SMC: Saijin Cosplay Tutorial: Con Safe Metal Staff

Hi everyone, I’m Chris, I also go by Saijin and I’m going to be creating tutorials for Share My Cosplay. I’ve been cosplaying since 2013 and I’m currently studying to become a professional prop maker! I thought I would start off by talking about some of the things I am going to be covering. I am going to be doing a range of tutorials from simple techniques to making beginner props, to advanced prop making techniques and skills while also going over the process to how I make some of my more complex cosplays.

We’re going to start off really simple for my first tutorial, just so everyone can follow and just get used to how these tutorials will work (this is also an old commission of mine, so it’s not the best, but I will only hope to improve and create better quality tutorials) and to make up for lack of photos now, I will do my best with diagrams… It also means it’s going to be an explanation heavy tutorial so sorry about that!

What you will need:

  • PVC pipe (diameter will depend on what size you want)
  • EVA foam (most thicknesses will do)
  • Wood glue
  • Spray primer (preferably grey)
  • Chrome silver spray paint

Tools needed:

  • Hot glue gun
  • Utility knife
  • Paint/sponge brushes
  • Fine grit sand paper (about 400 grit will do)
  • Hacksaw
  • Tape measure
  • Marker pen/ pencil
  • Patience


  • All-purpose filler
  • Latex/vinyl gloves
  • Clear coat spray
  • Other paints

Time needed: 1-2 days (mainly drying times, the actual staff can be made in about an hour)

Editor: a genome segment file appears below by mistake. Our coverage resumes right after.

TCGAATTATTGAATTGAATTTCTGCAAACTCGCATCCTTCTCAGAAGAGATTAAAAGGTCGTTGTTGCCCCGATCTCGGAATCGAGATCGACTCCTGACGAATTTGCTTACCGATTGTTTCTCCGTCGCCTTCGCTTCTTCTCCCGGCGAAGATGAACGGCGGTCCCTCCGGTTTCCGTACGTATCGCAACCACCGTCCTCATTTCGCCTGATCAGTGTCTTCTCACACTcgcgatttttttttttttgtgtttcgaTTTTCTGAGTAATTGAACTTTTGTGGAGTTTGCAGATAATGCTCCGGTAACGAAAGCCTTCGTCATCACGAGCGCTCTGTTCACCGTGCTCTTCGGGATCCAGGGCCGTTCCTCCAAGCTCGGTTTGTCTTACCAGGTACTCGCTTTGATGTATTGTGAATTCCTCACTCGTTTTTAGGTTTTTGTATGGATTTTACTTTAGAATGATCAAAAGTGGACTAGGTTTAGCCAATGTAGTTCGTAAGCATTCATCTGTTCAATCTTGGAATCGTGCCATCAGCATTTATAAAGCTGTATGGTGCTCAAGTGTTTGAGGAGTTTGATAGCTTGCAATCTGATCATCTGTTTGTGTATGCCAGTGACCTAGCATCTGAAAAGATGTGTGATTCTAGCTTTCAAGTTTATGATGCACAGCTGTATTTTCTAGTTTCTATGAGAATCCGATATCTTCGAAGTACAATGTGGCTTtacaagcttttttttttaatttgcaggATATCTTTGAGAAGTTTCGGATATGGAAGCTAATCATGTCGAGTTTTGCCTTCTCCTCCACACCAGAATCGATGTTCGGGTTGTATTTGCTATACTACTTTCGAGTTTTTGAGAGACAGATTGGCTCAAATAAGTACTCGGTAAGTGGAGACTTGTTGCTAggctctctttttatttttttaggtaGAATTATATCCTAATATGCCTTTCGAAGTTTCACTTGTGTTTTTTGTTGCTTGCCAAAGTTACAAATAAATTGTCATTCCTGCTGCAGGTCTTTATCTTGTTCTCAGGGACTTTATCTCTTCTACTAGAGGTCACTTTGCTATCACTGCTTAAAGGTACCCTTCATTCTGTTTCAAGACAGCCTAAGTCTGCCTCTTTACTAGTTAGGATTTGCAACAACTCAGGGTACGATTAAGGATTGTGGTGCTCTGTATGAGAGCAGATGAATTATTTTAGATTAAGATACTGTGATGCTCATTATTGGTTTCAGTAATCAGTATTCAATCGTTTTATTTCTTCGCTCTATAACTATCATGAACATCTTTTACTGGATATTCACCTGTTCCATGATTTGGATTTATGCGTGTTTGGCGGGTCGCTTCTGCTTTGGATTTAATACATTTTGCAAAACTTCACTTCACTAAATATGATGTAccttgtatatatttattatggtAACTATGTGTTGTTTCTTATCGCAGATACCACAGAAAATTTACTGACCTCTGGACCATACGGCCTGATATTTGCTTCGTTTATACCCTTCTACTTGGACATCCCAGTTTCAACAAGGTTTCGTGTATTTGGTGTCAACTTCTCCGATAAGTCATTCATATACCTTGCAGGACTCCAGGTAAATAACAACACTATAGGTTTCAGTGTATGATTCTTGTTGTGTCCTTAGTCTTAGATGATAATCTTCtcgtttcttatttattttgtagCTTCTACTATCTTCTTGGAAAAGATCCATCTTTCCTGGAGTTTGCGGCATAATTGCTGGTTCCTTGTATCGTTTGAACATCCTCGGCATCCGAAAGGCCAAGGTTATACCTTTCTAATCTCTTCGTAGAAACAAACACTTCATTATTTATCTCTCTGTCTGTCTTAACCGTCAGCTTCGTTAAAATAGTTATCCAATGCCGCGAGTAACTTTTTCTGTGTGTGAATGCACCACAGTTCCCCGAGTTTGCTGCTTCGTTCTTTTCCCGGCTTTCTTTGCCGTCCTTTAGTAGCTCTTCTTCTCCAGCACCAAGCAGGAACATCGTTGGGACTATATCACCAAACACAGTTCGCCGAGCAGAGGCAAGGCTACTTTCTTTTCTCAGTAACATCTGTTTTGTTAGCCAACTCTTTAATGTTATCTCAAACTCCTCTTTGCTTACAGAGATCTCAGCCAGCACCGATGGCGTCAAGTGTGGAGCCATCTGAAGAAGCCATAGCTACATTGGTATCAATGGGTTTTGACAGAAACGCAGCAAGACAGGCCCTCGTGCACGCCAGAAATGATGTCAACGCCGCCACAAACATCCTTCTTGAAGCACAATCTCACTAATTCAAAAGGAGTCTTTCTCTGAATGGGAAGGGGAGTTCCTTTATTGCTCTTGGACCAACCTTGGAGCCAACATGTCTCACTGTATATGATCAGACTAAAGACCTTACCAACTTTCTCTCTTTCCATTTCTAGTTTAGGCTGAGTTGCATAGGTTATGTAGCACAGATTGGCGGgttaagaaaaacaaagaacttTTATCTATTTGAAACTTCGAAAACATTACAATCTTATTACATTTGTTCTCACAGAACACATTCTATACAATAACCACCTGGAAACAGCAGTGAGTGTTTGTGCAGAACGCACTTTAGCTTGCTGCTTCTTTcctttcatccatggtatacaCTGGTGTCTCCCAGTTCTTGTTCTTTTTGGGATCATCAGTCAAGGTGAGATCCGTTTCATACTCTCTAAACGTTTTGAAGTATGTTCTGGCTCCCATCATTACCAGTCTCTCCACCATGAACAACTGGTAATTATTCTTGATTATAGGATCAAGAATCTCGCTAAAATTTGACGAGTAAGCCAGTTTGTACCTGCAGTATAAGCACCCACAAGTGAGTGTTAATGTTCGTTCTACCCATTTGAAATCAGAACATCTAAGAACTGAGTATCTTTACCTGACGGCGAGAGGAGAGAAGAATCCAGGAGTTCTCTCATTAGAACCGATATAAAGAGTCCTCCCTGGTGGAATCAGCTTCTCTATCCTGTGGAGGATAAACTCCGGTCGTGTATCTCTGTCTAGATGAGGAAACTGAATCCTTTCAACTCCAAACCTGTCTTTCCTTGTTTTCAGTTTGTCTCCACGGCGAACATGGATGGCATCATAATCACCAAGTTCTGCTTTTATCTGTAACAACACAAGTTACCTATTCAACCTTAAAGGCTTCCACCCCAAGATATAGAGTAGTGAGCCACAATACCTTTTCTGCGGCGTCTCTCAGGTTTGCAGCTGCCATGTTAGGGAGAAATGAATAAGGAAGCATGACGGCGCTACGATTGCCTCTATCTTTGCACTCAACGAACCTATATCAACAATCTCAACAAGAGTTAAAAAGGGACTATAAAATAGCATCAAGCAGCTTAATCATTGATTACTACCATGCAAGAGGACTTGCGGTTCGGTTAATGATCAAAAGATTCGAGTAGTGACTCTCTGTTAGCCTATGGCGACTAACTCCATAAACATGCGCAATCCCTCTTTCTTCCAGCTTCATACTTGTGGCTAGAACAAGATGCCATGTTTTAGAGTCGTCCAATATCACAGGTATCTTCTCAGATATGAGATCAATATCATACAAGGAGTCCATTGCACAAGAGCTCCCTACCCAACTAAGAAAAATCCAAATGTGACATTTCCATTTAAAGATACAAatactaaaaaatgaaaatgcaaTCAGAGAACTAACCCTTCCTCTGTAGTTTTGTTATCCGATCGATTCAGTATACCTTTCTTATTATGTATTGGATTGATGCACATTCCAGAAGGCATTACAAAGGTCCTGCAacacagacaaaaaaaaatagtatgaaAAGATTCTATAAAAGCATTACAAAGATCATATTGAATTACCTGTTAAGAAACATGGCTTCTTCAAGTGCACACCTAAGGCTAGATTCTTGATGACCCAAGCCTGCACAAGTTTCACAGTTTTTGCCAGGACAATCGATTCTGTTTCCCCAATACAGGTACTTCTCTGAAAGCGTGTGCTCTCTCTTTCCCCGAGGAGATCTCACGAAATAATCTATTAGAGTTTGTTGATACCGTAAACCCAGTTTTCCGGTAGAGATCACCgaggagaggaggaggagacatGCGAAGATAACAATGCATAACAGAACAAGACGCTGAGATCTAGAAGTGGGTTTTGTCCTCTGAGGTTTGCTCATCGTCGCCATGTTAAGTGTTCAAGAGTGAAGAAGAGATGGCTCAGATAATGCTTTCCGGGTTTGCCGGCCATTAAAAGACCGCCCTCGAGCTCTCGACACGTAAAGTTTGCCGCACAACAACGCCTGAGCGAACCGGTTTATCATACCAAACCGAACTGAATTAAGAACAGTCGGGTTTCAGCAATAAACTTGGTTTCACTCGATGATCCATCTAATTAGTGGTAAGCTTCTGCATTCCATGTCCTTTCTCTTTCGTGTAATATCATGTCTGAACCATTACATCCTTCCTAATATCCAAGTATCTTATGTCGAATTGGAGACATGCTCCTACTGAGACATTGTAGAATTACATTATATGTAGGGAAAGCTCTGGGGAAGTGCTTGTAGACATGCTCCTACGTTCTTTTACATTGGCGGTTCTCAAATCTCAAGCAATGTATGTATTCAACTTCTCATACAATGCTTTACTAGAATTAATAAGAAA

Difficulty: 2 / 10

Cutting the staff to size:

The first step of this whole building process is very simple, just measure the length of the staff to your liking, this one was cut to 4 feet tall and cut using a hacksaw. (It’s important to cut straight to avoid a lot of sanding)

Use sandpaper to get rid of any rough edges and to level off the ends.


Covering the ends:

This is probably the most difficult stage of the whole project and what makes it a 2 instead of 1, and that’s covering up the exposed ends of the PVC pipe. If you haven’t used utility knives to cut out foam, this can be quite tricky (I will be going over knife techniques and cutting foam in a future tutorial)

The best way to figure out the size of the circle you need to cut is by pressing the pipe firmly into the EVA foam, this leaves an indent to where you need to cut around. Considering you need to fit the piece inside the pipe, you need to cut the inner indent.

It is important to keep the blade very straight when cutting so the foam can fit nicely into the exposed end and you don’t get any gaps, take this step slowly and carefully, but don’t be afraid to have a few attempts at it, getting the hang of cutting EVA foam is not easy!

You can cut a bit larger around the indented area and use sandpaper to take away some of the foam a little bit at a time to get a perfect fit if you aren’t comfortable with cutting foam.

Once you have cut around the EVA foam, you will need to repeat that to cut out another one.

Once the foam has been cut, a hot glue line needs to be put inside the staff, just below the thickness of the EVA foam, so the foam doesn’t fall too low in the pipe, the glue line is shown as the red line on the diagram below (This step isn’t necessary, but can help with the next step) Try to avoid any contact with the hot glue, it’s well… hot…

Once the hot glue has dried inside the pipe, the next step is to place the discs in the end.
Use hot glue all around the edge of the disc and